What’s the secret on lure tying?
I’ve some lures the hair pulled out.
When re-tying how do you get the
hair evenly around the lure head?
It seems to tend to clump unevenly to
What’s the trick?
Not trying to be smart or anything but it takes practice, lots of practice. After you've tied a few hundred you'll start to get the knack. Do a Google search on Bucktail Tying and you'll pick up some valuable ticks and tips. Sign up and attend the Rigging Parties when you see them posted. You'll get hands on experience there. But right now you can print out some illustrations from google and with them sit down and practice.
get some deep penetrating fly tying cement. coat the thread wraps before and after tying in clumps of hair. Use a good bobbin with strong tread, put a couple loose wrappings around the hair then pread the hair around the jig head, then bear down on the wrappings and tie it off good, then more cement on the threads.
after it dries completly I would add a coat of epoxy..
The hair at the tip of the bucktail is solid and ties better. The hair closer to the "body" is hollow and flairs alot (it also is more boyant)
If you have any friends that are fly tyers, they can show you faster than I can tell you. If not Get yourself a good bobbin and some Kevlar or monocord thread. For large bucktails you can tie them in a regular vise. If you are right handed, put the bucktail in the vice facing right. Make sure the barb of the hook is covered by the vice. Get a good even wrap of threads on the tying portion of the bucktail before you add the deer hair. Cut a clump of deer hair holding the clump between the first finger and thumb of your left hand. Put the deer hair onto the bucktail, but do not remove yor hand until you have made 6 or 7 wraps around the hair. Its easier for an inexperienced person to add several clumps of hair instead of one large one. Wrap each clump as you go. When you have the entire bucktail covered to your satisfaction, wrap thread back and forth until you have covered the entire tying area of the bucktail. Finish off with a few coats of head cement and you are ready to go.
I've been tying flies for a pretty long time and it's still trickyto get a great looking lure. First, don't put too much hair on at once, second: use "D" thread because it's much stronger for the larger lures and third: after two-three wraps after a new bunch on hair tighten by pulling the thread up (toward the ceiling - helps with not flaring bucktail) then after two or so wraps you can tighten down. Good luck.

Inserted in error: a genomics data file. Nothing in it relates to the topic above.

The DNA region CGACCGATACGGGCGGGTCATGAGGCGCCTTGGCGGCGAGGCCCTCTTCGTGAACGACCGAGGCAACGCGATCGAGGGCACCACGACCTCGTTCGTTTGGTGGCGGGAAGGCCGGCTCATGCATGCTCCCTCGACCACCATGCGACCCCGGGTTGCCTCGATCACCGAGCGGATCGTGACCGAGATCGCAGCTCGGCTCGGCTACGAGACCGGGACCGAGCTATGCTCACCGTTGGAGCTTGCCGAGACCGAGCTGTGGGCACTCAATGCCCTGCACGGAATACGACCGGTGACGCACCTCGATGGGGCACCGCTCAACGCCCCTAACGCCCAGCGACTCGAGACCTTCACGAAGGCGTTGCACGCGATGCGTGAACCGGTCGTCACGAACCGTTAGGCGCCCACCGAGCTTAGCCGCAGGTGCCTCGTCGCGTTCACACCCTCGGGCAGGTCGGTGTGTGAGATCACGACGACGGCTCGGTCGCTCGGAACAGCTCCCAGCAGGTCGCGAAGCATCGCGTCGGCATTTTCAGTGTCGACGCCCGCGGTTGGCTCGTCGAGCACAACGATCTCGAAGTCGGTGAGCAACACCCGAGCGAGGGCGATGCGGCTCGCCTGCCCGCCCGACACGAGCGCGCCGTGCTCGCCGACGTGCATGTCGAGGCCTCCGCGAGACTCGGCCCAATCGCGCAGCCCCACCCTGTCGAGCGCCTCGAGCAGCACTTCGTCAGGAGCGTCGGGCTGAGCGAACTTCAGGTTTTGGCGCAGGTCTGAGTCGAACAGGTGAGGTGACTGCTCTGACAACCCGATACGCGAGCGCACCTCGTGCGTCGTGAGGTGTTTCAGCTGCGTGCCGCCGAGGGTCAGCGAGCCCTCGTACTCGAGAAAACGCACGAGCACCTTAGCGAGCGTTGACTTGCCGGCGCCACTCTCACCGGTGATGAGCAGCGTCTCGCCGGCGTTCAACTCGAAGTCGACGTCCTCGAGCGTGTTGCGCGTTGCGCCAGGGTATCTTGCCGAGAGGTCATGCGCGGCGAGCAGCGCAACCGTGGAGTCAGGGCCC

get yourdelf a "base" of thread on the jig.. I coat that with fly head cement. Wapsi brand.
Dont try to put too much hair on at once, use small pcs and start that way.. after you get the hang of it you will be able to use larger pcs and work them around the jig. Tie a few half hitches and more cement.
One more consideration---where you cut the hair from the buck tail makes a difference.
The closer to the base of the tail, the more the hair "flairs" and whats to move around on the the hook. Generally the bottom 1/3 is not much good for tying.
Attend the 2007 Flyfest!! Its free and a great investment of your time, those folks will have you tying bucktail in no time. I attended the first-ever flyfest; it really shortened my learning curve for flytying and lure making. You will have fun and meet some great folks. Don't be intimidated that they are fly guys, most of them also fish with other gear, you will be glad you attended!
Wrap a layer of thread on the collar before cutting and placing hair. Once hair is placed on the collar, make 4-5 "loose" wraps with the thread... then push the hair evenly around the collar... adding more hair if needed. Once it's evely distributed around the collar and the wraps completed, I use clear fingernail polish to coat the wraps. I know, it doesn't pentrate the threads like the good stuff, but it's a LOT cheaper. And after all, the reason I tie my own is to save money!
Run a few loose loops around your deer hair and then tighten it up while distributing the hair around the hook shank with your other hand. Also, thin your glue with a little solvent to help it soak in to the base of the hair.
I tied some parachutes last year with nylon hair and followed most of the tips here with success. Nylon hair comes out of the package with one end solid. In other words all the hair is attached on one end and loose on the other. I kept the solid end in tact until I was done tying the lure. Once done, I just cut it off with sharp scissors. The lures made it through the whole year and once I glue some new eyeballs on I plan to use them again.
Find a Kid with Braces and ask him for some of his rubber bands. You have to get the real small ones, but they work
I use these to hold the hair in place until I even it out around the lure head. I then simply wrap over the rubber band and glue the thread once I have wrapped enough